A vet student’s perspective: Animals Are My Therapy

INTRODUCTION

After following Barkind Mad Vet for a while, I was keen to reach out to Victoria to contribute to Animals are my therapy.

In the meantime of writing her personal story to share on here, Victoria has shared the wider perspective as a vet student on her blog. 

So here is part one of Victoria’s Animals are my therapy story.

BARKING MAD VET BLOG POST:

Following last week’s blog, I have started working on a much more personal post surrounding the title ‘Animals Are My Therapy’, on a blog published by an amazing pre-vet student with a special message to share.

My animal therapy story has been one of the hardest things I’ve written so far, mainly because after sitting with a blank piece of paper, I didn’t know where to start! I quickly realised that animals have shaped my personality and now my career choices in countless ways. Although I can’t think of a specific significant event, being surrounded by animals has grown to be what makes me feel at home.

I could now go off on a tangent with several anecdotes and memories, but I want to focus on the bigger picture; I know for a fact that I am not the only person who finds comfort and strength through a four-legged friend (or a feathered friend!) and this is my major motivation for training as a vet.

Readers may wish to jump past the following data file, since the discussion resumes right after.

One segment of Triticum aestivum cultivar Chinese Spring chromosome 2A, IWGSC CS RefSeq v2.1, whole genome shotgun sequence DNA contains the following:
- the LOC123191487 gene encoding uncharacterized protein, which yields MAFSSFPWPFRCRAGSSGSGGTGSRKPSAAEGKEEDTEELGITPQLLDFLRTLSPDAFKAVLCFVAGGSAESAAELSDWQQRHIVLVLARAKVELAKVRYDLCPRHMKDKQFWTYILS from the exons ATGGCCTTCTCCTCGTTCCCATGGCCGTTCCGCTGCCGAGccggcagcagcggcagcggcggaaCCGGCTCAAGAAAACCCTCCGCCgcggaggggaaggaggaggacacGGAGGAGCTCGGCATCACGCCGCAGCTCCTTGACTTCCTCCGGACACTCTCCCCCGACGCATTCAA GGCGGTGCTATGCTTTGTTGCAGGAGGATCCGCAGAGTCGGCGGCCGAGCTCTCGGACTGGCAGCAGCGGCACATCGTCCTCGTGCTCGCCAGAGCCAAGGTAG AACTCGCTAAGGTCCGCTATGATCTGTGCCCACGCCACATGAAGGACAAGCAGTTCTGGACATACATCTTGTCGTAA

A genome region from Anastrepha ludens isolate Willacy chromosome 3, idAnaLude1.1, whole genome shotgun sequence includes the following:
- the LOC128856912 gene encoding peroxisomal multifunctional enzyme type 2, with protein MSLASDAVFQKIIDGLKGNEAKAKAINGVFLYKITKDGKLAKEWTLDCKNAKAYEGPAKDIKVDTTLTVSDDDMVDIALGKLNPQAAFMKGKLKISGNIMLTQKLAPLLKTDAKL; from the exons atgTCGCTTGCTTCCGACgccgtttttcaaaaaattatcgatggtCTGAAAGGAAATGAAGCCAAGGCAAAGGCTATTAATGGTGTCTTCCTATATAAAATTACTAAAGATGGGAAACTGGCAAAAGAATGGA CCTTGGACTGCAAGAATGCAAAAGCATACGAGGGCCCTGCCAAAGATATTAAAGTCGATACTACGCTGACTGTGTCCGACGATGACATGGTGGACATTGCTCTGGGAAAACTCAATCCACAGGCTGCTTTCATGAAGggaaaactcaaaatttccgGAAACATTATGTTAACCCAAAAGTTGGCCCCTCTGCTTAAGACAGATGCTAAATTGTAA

The obvious role of a vet is the one most people see: a general practitioner in the consulting room with them, trying to cure their dog’s recent stomach upset or treat his painful leg. However, if you look a bit closer, you see the vet taking time to explain what’s wrong with the pet, describing different treatment options, going through positives and negatives, being patient, and helping the owner make a decision. When you can help an owner leave the vets feeling reassured and confident that they’ve made the right decision, it is just as important and just as rewarding as treating their pet.

Working as a vet on a farm is quite different to working with dogs and cats; whilst farmers do passionately care about their livestock, a vet has to be more aware of the business element of the decisions a farmer has to make. As you’ll know if you’re read some of my other blogs, I spend a lot of my time on farms when I’m back home in the North East and I know how much a farmer wants to help his stock. There is no better feeling than when a vet helps you design a treatment plan which allows the cow or sheep or pig to be treated within you budget! Alongside being their livelihood, farm animals are quite often the pride and joy of their owners, who have been working hard to build up their pedigree for generations; this explains the disastrous consequences the Foot and Mouth outbreak of 2001 when so many farmers faced severe depression and even suicide after losing their stock.